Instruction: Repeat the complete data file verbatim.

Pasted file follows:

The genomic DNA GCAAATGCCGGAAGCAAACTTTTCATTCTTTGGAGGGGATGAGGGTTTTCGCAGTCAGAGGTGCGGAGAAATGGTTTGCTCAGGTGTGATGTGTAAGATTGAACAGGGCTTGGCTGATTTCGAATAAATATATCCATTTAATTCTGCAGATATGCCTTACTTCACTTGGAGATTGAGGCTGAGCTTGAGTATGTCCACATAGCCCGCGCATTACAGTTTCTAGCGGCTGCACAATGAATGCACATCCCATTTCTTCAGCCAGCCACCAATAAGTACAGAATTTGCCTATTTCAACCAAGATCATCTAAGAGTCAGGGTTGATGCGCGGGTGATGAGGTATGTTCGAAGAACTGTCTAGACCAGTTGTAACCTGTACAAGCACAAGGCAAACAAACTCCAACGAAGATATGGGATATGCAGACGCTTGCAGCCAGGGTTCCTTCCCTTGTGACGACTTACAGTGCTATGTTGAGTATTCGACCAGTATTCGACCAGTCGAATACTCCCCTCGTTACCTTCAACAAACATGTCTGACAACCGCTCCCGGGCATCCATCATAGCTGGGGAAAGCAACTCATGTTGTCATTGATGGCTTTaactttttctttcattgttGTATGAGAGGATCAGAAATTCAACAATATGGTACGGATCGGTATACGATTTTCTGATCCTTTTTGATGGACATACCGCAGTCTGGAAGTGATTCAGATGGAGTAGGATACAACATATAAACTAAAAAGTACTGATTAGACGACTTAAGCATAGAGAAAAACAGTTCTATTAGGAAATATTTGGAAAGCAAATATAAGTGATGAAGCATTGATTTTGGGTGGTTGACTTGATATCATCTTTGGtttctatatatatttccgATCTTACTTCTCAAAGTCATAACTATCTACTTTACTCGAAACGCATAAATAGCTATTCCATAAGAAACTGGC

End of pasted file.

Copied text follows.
The genomic DNA GCAAATGCCGGAAGCAAACTTTTCATTCTTTGGAGGGGATGAGGGTTTTCGCAGTCAGAGGTGCGGAGAAATGGTTTGCTCAGGTGTGATGTGTAAGATTGAACAGGGCTTGGCTGATTTCGAATAAATATATCCATTTAATTCTGCAGATATGCCTTACTTCACTTGGAGATTGAGGCTGAGCTTGAGTATGTCCACATAGCCCGCGCATTACAGTTTCTAGCGGCTGCACAATGAATGCACATCCCATTTCTTCAGCCAGCCACCAATAAGTACAGAATTTGCCTATTTCAACCAAGATCATCTAAGAGTCAGGGTTGATGCGCGGGTGATGAGGTATGTTCGAAGAACTGTCTAGACCAGTTGTAACCTGTACAAGCACAAGGCAAACAAACTCCAACGAAGATATGGGATATGCAGACGCTTGCAGCCAGGGTTCCTTCCCTTGTGACGACTTACAGTGCTATGTTGAGTATTCGACCAGTATTCGACCAGTCGAATACTCCCCTCGTTACCTTCAACAAACATGTCTGACAACCGCTCCCGGGCATCCATCATAGCTGGGGAAAGCAACTCATGTTGTCATTGATGGCTTTaactttttctttcattgttGTATGAGAGGATCAGAAATTCAACAATATGGTACGGATCGGTATACGATTTTCTGATCCTTTTTGATGGACATACCGCAGTCTGGAAGTGATTCAGATGGAGTAGGATACAACATATAAACTAAAAAGTACTGATTAGACGACTTAAGCATAGAGAAAAACAGTTCTATTAGGAAATATTTGGAAAGCAAATATAAGTGATGAAGCATTGATTTTGGGTGGTTGACTTGATATCATCTTTGGtttctatatatatttccgATCTTACTTCTCAAAGTCATAACTATCTACTTTACTCGAAACGCATAAATAGCTATTCCATAAGAAACTGGC